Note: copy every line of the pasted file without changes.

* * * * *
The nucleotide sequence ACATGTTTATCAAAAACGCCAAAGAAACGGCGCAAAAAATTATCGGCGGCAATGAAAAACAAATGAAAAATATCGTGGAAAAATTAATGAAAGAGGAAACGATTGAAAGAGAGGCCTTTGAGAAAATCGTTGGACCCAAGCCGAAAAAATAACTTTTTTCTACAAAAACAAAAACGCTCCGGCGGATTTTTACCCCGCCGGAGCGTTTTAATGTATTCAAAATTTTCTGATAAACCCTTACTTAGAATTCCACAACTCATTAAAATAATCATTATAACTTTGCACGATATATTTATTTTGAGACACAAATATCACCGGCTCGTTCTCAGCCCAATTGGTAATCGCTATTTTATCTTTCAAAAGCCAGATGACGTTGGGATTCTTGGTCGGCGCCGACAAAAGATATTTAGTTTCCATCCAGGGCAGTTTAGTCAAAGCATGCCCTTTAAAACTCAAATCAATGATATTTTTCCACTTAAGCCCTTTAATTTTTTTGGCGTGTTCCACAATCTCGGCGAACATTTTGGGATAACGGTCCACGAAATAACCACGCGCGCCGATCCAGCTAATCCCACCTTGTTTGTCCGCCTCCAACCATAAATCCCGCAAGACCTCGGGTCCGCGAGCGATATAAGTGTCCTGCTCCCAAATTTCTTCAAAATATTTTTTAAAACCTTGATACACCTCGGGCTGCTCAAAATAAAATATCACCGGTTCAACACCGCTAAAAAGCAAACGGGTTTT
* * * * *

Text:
The nucleotide sequence ACATGTTTATCAAAAACGCCAAAGAAACGGCGCAAAAAATTATCGGCGGCAATGAAAAACAAATGAAAAATATCGTGGAAAAATTAATGAAAGAGGAAACGATTGAAAGAGAGGCCTTTGAGAAAATCGTTGGACCCAAGCCGAAAAAATAACTTTTTTCTACAAAAACAAAAACGCTCCGGCGGATTTTTACCCCGCCGGAGCGTTTTAATGTATTCAAAATTTTCTGATAAACCCTTACTTAGAATTCCACAACTCATTAAAATAATCATTATAACTTTGCACGATATATTTATTTTGAGACACAAATATCACCGGCTCGTTCTCAGCCCAATTGGTAATCGCTATTTTATCTTTCAAAAGCCAGATGACGTTGGGATTCTTGGTCGGCGCCGACAAAAGATATTTAGTTTCCATCCAGGGCAGTTTAGTCAAAGCATGCCCTTTAAAACTCAAATCAATGATATTTTTCCACTTAAGCCCTTTAATTTTTTTGGCGTGTTCCACAATCTCGGCGAACATTTTGGGATAACGGTCCACGAAATAACCACGCGCGCCGATCCAGCTAATCCCACCTTGTTTGTCCGCCTCCAACCATAAATCCCGCAAGACCTCGGGTCCGCGAGCGATATAAGTGTCCTGCTCCCAAATTTCTTCAAAATATTTTTTAAAACCTTGATACACCTCGGGCTGCTCAAAATAAAATATCACCGGTTCAACACCGCTAAAAAGCAAACGGGTTTT